This was widely expected to be an excellent year, after an already good year in 2006
, when more than 2,500MW were installed in the US. hopes were that 3,000, or even 3,500MW would be installed in 2007. With more than 5,000 MW built and connected to the grid, the record for any country is shattered (the previous one was Germany with 3244 MW in 2002). And 2008 is looking good too.
As the AWEA notes, wind power has several advantages:
- Helps protect consumers from increases in electricity costs due to volatile fuel prices and supply disruptions: by reducing the use of natural gas and other fuels used for electricity generation, and lowering the pressure on their price, wind can save consumers money, even in regions with low or no wind resources.
Wind power prices are quite simple: there is no fuel cost, just a little bit of maintenance, so each additional kWh of power provided when wind blows is almost free once the turbines are installed. Which means that the only cost is the amortization (or financing) of the initial construction. And the good news is that this cost is set in stone from the start, and will not change for the next 20 years: you know how much interest and principal you need to pay, and that's it. Compared to gas-fired plants or even coal-fired plants, whose main cost is that of the fuel, it's becoming a huge advantage, and an incredibly safe bet.
Even better, as the AWEA notes, each time wind blows, power with zero marginal cost is sent into the network; with electricity market prices set at the highest marginal cost needed to satisfy demand at any given moment, the more ultra cheap power you have, the lower that market price will be, as there is less need to tap the more expensive producers (like diesel plants or gas peaking plants). That reduces the price of electricity for everybody. The Economist noted that studies in Denmark have shown that the savings to electricity consumers thanks to that effect are now larger in that country than the cost of subsidizing wind power production - which means that this is exactly the kind of things that governments should do, ie bear an expense that creates a larger gain for the overall population.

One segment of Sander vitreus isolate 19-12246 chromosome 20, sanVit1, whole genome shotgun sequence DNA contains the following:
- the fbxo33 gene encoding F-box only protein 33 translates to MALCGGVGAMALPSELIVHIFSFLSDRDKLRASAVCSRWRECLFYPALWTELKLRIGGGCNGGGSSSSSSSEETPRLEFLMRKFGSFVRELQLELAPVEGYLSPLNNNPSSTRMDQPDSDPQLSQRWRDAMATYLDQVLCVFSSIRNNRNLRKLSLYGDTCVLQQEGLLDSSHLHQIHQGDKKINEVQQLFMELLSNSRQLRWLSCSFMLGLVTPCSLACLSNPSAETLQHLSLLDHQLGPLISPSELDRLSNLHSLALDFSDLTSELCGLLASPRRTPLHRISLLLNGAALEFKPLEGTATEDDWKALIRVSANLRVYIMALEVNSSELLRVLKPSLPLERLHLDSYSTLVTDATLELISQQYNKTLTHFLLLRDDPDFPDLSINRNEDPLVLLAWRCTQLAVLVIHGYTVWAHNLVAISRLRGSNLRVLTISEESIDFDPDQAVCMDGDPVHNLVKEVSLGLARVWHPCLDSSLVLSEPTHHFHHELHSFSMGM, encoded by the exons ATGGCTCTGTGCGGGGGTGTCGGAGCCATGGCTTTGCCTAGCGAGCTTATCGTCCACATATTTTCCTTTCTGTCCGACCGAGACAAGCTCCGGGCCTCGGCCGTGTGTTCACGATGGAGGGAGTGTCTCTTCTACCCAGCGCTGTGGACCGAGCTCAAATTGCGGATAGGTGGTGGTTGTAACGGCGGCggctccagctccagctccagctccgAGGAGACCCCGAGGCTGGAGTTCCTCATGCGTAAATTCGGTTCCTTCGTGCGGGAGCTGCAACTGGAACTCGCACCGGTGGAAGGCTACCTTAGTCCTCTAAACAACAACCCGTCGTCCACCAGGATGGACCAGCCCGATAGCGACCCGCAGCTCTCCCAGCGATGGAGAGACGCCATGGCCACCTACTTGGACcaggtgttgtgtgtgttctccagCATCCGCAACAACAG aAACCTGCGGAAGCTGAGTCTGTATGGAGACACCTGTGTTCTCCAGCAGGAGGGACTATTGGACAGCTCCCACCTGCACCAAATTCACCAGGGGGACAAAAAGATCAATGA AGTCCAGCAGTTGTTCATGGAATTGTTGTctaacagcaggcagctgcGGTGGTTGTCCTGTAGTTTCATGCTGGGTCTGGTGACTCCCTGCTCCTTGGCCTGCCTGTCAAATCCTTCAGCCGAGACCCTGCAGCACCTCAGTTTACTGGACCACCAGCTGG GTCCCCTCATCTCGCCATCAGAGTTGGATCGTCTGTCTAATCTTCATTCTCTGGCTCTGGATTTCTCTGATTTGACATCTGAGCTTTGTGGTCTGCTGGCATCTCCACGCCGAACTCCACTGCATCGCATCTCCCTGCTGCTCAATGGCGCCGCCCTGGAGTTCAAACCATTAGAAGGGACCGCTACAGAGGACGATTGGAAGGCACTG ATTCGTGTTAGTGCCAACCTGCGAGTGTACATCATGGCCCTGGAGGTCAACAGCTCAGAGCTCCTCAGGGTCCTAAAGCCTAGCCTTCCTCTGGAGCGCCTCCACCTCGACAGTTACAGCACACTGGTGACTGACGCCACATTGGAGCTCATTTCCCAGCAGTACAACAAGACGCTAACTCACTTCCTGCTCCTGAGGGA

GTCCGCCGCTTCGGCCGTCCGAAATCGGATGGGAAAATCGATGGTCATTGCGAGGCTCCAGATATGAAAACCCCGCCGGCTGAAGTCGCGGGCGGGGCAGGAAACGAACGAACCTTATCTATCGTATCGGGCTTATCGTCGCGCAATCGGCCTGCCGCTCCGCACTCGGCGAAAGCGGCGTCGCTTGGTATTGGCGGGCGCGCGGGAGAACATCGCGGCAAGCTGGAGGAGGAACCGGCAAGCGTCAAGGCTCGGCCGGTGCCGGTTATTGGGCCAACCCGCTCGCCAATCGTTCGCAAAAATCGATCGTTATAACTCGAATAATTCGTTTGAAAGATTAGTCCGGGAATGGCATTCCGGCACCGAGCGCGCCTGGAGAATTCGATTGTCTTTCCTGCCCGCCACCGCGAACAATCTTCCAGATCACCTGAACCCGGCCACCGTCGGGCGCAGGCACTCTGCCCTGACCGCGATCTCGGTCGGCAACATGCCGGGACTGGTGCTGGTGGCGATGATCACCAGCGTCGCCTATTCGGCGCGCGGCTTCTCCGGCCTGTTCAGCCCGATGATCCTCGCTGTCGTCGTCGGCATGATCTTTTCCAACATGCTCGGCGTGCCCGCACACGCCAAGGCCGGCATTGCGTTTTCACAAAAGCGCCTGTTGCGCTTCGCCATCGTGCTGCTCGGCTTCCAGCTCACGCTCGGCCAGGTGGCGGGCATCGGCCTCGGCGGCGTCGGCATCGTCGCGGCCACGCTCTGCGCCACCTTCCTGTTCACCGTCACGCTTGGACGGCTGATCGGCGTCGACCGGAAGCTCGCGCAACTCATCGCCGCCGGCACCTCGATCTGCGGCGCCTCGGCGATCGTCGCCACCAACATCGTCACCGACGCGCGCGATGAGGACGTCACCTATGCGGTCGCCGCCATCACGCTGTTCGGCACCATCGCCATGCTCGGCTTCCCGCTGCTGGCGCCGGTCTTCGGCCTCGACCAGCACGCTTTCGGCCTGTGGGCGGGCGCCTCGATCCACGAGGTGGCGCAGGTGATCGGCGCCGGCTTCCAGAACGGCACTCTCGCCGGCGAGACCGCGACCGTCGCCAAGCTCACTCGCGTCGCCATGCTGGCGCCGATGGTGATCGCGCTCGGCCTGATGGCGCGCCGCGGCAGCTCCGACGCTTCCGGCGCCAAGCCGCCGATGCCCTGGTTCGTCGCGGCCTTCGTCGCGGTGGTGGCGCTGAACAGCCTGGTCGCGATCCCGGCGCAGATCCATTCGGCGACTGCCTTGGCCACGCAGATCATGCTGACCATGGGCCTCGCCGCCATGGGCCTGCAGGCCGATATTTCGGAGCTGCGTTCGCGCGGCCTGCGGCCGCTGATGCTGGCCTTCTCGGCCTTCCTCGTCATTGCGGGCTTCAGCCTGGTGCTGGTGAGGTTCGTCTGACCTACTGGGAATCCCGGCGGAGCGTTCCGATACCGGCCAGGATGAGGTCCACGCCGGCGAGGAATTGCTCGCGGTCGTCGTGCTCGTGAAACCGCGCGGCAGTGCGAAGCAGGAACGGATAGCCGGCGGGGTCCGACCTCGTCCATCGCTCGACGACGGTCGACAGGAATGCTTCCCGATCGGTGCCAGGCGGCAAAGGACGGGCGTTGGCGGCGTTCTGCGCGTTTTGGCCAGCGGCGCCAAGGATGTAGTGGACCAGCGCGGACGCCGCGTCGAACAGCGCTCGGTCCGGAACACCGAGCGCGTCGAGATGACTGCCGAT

Today, wind power, while still more expensive than existing coal and nuclear plants, is cheaper than gas-fired power and, thus, most of the time, cheaper than market prices which are driven by gas prices. The trouble is that investors are not yet convinced that this will be true for the full next 15 years, and are still reluctant to some extent to support wind construction without some form of support. In the US, that support takes the form of the PTC, or production tax credit, which allows investors to deduct, for ten years, an amount equal to 2cents/kWh from their tax bills, which can thus be added to their income coming from the wind project.